Their bad relationship, which is part of the history of Hollywood gossip, dates back to the 1942 Oscar ceremony, when the two competed for the best actress award. However, Olivia confesses in the interview that the suspicion between the two arose when they were just girls. “My demeanor towards her has always been loving, sometimes distant, and in recent years the relationship has broken down.” In the report, Olivia also had to describe Joan’s personality . “She was a brilliant person, with multiple talents, but with astigmatism regarding her perception of people and events, which made her react often unfairly and prejudicedly.”

Olivia de Havilland, in a file image.
Olivia de Havilland, in a file image.

Born in Tokyo in 1916, the contract she signed with Warner in the mid-1930s allowed her to become one of the best-known faces on the big screen thanks to the couple she formed with Errol Flynn on films like ‘Captain Blood’ ( 1935) or ‘Robin of the woods’ (1938) . The actor, known for his reputation as a rogue and a womanizer, knocked him down despite being married to actress Lili Damita. However, Olivia has recognized that despite rejecting him, she was in love with him.

In time, De Havilland wanted to prove his worth beyond adventure cinema and, contrary to Jack Warner’s wish , which he would end up denouncing for the abusive contracts that the stars suffered at the time, he ended up getting the role of Melania in ‘What the wind took away ‘(1939) . Thanks to his complaint, a law called ‘de Havilland’ was created, which those of his profession always thanked him for ending the strict control that the studios exercised over the actors. Characters such as ‘Viper’s Nest’ (1948) or ‘The Heiress’ (1949) gave her prestige and made her one of the best actresses in history. She personally married twice: the first to Marcus Goodrich and the second toPierre Galante , whom he also divorced in 1979 and who, despite his differences with him, cared for on his deathbed. Since then, the actress has preferred to live without “sentimental complications” in her small house in Paris, from where she appreciates all the displays of affection that come to her as one of the last survivors of golden Hollywood. The enmity with her sister, in the minds of all the cinephiles who followed their careers, has also survived the passage of time, as their public appearances faded.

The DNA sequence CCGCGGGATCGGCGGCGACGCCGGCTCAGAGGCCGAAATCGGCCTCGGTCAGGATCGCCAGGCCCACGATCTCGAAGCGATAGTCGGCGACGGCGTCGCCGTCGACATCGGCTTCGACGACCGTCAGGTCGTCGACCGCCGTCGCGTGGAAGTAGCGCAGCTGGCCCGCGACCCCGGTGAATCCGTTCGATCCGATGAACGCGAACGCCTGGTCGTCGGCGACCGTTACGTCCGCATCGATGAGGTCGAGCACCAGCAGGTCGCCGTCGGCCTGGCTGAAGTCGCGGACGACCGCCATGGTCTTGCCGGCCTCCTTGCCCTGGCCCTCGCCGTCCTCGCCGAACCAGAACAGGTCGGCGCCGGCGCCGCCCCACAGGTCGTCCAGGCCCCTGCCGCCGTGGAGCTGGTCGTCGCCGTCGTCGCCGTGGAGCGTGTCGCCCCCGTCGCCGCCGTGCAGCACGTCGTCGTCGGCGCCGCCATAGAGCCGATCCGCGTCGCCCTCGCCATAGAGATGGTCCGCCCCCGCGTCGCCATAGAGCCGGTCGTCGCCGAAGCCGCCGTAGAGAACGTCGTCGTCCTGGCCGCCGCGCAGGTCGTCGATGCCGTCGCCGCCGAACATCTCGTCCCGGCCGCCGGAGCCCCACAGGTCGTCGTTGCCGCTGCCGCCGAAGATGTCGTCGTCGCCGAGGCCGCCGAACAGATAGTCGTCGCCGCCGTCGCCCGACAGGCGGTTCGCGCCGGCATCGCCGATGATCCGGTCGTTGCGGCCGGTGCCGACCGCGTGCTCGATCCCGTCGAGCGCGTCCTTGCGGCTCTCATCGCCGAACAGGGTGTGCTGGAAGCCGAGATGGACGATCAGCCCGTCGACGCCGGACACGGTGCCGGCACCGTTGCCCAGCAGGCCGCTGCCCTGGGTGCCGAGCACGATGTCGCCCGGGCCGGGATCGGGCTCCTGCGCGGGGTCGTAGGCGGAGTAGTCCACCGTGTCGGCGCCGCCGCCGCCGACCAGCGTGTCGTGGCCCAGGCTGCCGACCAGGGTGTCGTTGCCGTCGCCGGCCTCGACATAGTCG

When she presented a tribute to the Oscar-winning historical figures in 2004 , there was no public figure who didn’t shake her ass from her seat and stood up to applaud her. Many will say that it is a matter of survival, but the reality is quite different. Olivia was a great actress and is also one of the last belongings of a type of cinema that magnified the lives of those who saw her with her epic lies. So it is an honor to continue with us. That is why we say, as that General Custer would say with the egregious face of Errol Flynn: hopefully, at 104 years old, she will have many walks through life, madam.

Amelia Warner– After graduating from NYU with a master's degree in history, She was also a columnist for many local newspapers. Amelia Warner mostly covers Entertainment topics, but at times loves to write about movie reviews as well.